13

35

30

3

94.28%

14

34

28

6

100%

Comparison of effective values and pain attack frequency at different doses

There was no significant difference in the prevalence of effective treatment between different dose groups at identical time points between 1 month and 14 months (p > 0.05) (Table 3).
Table 3

Comparison of the prevalence of effective treatment at different doses

Time (months)

≤50 U (n = 43)

50-100 U (n = 32)

  ≥ 100 U (n = 13)

p

Effective value, % (n)

Effective value, % (n)

Effective value, % (n)

1

88.4 (38)

93.8 (30)

100.0 (13)

0.360

2

100.0 (43)

100.0 (32)

100.0 (13)

___

3

88.4 (38)

87.5 (28)

76.9 (10)

0.558

4

76.7 (33)

65.6 (21)

76.9 (10)

0.528

5

74.4 (32)

62.5 (20)

76.9 (10)

0.459

6

72.1 (31)

56.3 (18)

53.8 (7)

0.270

7

65.1 (28)

53.1 (17)

46.2 (6)

0.376

8

60.5 (26)

50.0 (16)

38.5 (5)

0.337

9

58.1 (25)

50.0 (16)

38.5 (5)

0.437

10

58.1 (25)

46.9 (15)

30.8 (4)

0.203

11

55.8 (24)

46.9 (15)

23.1 (3)

0.116

12

51.2 (22)

43.8 (14)

23.1 (3)

0.202

13

48.8 (21)

37.5 (12)

15.4 (2)

0.892

14

46.5 (20)

37.5 (12)

15.4 (2)

0.128

There was no significant difference in the prevalence of pain attack frequency between different dose groups at identical time points between 1 month and 14 months (p > 0.05) (Table 4).
Table 4

Comparison of the prevalence of pain attack frequency at different doses

Time (months)

≤50 U (n = 43)

50-100 U (n = 32)

  ≥ 100 U (n = 13)

p

Attack frequency, time/24 h

Attack frequency, time/24 h

Attack frequency, time/24 h

Before treatment

45.02 ± 85.56

30.40 ± 49.93

83.23 ± 119.49

0.872

1

4.72 ± 10.05

2.56 ± 4.58

1.92 ± 2.96

0.154

2

4.16 ± 9.49

1.63 ± 2.65

2.38 ± 2.87

0.122

3

2.15 ± 4.07

1.31 ± 2.39

1.42 ± 1.78

0.613

4

1.00 ± 2.14

1.43 ± 2.69

1.50 ± 1.90

0.528

5

1.00 ± 2.17

1.50 ± 2.74

1.40 ± 2.12

0.747

6

0.97 ± 2.15

1.33 ± 2.61

1.43 ± 2.44

0.908

7

0.54 ± 1.04

1.59 ± 2.92

2.5 ± 4.18

0.611

8

0.56 ± 1.05

1.50 ± 2.78

1.00 ± 2.24

0.735

9

0.52 ± 0.96

1.43 ± 2.76

2.00 ± 4.47

0.823

10

0.48 ± 0.96

1.00 ± 1.60

0.00 ± 0.00

0.338

11

0.46 ± 0.98

1.00 ± 1.60

0.00 ± 0.00

0.362

12

0.55 ± 1.01

0.71 ± 1.20

0.00. ± 0.00

0.570

13

0.62 ± 1.12

0.83 ± 1.27

2.00 ± 2.83

0.573

14

0.45 ± 0.89

0.75 ± 1.22

1.00 ± 1.41

0.663

Doses for patients in whom treatment was effective only at 3 months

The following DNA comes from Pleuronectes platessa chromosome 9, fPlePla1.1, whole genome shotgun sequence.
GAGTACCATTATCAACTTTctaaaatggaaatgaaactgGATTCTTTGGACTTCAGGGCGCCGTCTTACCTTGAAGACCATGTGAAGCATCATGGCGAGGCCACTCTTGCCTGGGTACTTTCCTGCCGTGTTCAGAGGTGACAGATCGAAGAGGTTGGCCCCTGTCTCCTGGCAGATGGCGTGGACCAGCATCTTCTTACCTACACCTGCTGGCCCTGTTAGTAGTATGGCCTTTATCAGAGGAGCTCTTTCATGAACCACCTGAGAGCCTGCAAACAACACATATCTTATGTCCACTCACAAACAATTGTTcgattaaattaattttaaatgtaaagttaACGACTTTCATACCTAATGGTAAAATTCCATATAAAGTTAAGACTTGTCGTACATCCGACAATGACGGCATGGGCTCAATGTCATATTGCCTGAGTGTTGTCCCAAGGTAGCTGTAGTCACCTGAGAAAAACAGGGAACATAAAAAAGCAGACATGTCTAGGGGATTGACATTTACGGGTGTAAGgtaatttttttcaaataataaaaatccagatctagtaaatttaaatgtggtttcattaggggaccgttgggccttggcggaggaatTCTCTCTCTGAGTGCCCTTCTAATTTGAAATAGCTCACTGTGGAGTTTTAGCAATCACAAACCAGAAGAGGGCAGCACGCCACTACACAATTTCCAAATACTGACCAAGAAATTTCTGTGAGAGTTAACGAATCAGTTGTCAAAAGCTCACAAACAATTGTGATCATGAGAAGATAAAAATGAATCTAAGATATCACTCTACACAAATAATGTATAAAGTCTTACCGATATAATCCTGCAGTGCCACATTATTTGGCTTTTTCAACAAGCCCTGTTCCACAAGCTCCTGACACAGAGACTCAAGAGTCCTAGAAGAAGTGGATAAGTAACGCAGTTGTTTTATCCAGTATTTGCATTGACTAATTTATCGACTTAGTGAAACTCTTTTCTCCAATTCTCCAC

The number of patients in whom treatment was effective only at 3 months decreased from 88 to 76. The 12 patients in whom treatment was effective only for 3 months comprised 4 cases receiving 25 U, 3 cases receiving 50 U, 2 cases receiving 75 U, 2 cases receiving 100 U, and 1 case receiving 125 U.

Side effects

Systemic side effects were not observed. Local swelling at injection sites occurred in 3 patients and disappeared within 7 days, 1 cases receiving 25 U, 1 cases receiving 75 U, 1 cases receiving 125 U. Muscle relaxation at injection sites occurred in 10 patients and disappeared within 6–8 weeks, 1 case receiving 45 U, 2 case receiving 50 U, 1 case receiving 70 U, 2 case receiving 75 U, 2 case receiving 100 U, 1 case receiving 120 U, 1 case receiving 125 U. All side effects were mild and disappeared without the need for further treatment.

Discussion

BTX-A has been used against neuropathic pain, including post-herpetic neuralgia [10], diabetic neuropathic pain [11], occipital neuralgia [12], TN [13] and chronic facial pain [14]. The present study compared the effects of 75 U BTX-A and placebo in the treatment of primary TN for 8 weeks. BTX-A significantly decreased the VAS score 1 week after BTX-A injection and the effect continued for 8 weeks, suggesting that multiple subcutaneous injections of BTX-A in the TN area can significantly relieve pain [5]. Studies have suggested that injection of BTX-A in an area near the zygomatic arch or masseter muscle can also be effective [15, 16].

The present study demonstrated that treatment was effective within 4 weeks in 81 cases, and within 4–8 weeks in 7 cases. These findings suggested that observation of ≥8 weeks is necessary for evaluation of therapeutic effects. Five cases showed a decreased VAS score after 2 months and that their pain was completely controlled at 3 months. These results suggest that the therapeutic effect in some cases is slow. Micheli et al. reported that recurrent facial spasm is accompanied simultaneously by recurrent pain after 12 weeks in patients with facial spasms complicated by TN [4]. Therefore, Micheli et al. proposed that the duration of the effect of BTX-A for treating TN is consistent with its relaxation of muscle tension. In general, relaxation of muscle tension by BTX-A can last for 3–6 months. In the present study, the prevalence of effective treatment at 6 months and 14 months was 63.6% and 38.6%, including 41 cases and 22 cases of completely controlled pain, respectively. In 2012, we reported 1 case of TN without recurrence in 2 years [17], which is beyond the period of relaxation of muscle tension elicited by BTX-A. This finding suggests that BTX-A can relieve pain for longer than it can relax muscle tension. Therefore, we think that the analgesic effect of BTX-A is not related to the inhibition of acetylcholine release in nerve–muscle junctions.